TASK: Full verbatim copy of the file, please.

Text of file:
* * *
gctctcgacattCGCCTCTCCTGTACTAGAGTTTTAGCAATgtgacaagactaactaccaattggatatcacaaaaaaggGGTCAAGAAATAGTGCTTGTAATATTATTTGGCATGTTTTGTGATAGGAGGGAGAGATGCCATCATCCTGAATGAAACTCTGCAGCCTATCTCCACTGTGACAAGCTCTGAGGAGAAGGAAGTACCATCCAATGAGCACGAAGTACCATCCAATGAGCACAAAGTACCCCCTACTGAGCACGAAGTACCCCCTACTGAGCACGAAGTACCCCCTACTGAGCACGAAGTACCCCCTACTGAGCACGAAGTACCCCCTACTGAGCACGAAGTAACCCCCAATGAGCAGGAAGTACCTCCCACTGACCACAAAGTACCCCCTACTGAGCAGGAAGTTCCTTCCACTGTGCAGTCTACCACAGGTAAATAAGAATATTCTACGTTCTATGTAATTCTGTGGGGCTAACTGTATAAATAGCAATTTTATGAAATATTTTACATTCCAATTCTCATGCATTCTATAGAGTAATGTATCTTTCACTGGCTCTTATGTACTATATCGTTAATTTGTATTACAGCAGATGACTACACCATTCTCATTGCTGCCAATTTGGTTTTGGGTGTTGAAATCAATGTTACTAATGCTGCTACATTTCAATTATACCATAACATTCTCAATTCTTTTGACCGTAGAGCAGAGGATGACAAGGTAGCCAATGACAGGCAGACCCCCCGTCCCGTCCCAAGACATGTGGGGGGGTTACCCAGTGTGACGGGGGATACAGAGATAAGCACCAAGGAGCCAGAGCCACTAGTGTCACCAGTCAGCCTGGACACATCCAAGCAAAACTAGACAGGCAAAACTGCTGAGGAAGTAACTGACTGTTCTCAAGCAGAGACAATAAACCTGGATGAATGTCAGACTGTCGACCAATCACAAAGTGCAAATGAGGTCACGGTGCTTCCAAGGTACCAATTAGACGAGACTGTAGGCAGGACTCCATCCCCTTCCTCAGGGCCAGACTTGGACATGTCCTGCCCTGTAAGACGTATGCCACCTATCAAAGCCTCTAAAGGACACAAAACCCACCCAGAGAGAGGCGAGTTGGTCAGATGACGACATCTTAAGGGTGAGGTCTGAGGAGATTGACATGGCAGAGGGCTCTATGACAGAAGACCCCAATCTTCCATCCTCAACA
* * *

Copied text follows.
gctctcgacattCGCCTCTCCTGTACTAGAGTTTTAGCAATgtgacaagactaactaccaattggatatcacaaaaaaggGGTCAAGAAATAGTGCTTGTAATATTATTTGGCATGTTTTGTGATAGGAGGGAGAGATGCCATCATCCTGAATGAAACTCTGCAGCCTATCTCCACTGTGACAAGCTCTGAGGAGAAGGAAGTACCATCCAATGAGCACGAAGTACCATCCAATGAGCACAAAGTACCCCCTACTGAGCACGAAGTACCCCCTACTGAGCACGAAGTACCCCCTACTGAGCACGAAGTACCCCCTACTGAGCACGAAGTACCCCCTACTGAGCACGAAGTAACCCCCAATGAGCAGGAAGTACCTCCCACTGACCACAAAGTACCCCCTACTGAGCAGGAAGTTCCTTCCACTGTGCAGTCTACCACAGGTAAATAAGAATATTCTACGTTCTATGTAATTCTGTGGGGCTAACTGTATAAATAGCAATTTTATGAAATATTTTACATTCCAATTCTCATGCATTCTATAGAGTAATGTATCTTTCACTGGCTCTTATGTACTATATCGTTAATTTGTATTACAGCAGATGACTACACCATTCTCATTGCTGCCAATTTGGTTTTGGGTGTTGAAATCAATGTTACTAATGCTGCTACATTTCAATTATACCATAACATTCTCAATTCTTTTGACCGTAGAGCAGAGGATGACAAGGTAGCCAATGACAGGCAGACCCCCCGTCCCGTCCCAAGACATGTGGGGGGGTTACCCAGTGTGACGGGGGATACAGAGATAAGCACCAAGGAGCCAGAGCCACTAGTGTCACCAGTCAGCCTGGACACATCCAAGCAAAACTAGACAGGCAAAACTGCTGAGGAAGTAACTGACTGTTCTCAAGCAGAGACAATAAACCTGGATGAATGTCAGACTGTCGACCAATCACAAAGTGCAAATGAGGTCACGGTGCTTCCAAGGTACCAATTAGACGAGACTGTAGGCAGGACTCCATCCCCTTCCTCAGGGCCAGACTTGGACATGTCCTGCCCTGTAAGACGTATGCCACCTATCAAAGCCTCTAAAGGACACAAAACCCACCCAGAGAGAGGCGAGTTGGTCAGATGACGACATCTTAAGGGTGAGGTCTGAGGAGATTGACATGGCAGAGGGCTCTATGACAGAAGACCCCAATCTTCCATCCTCAACA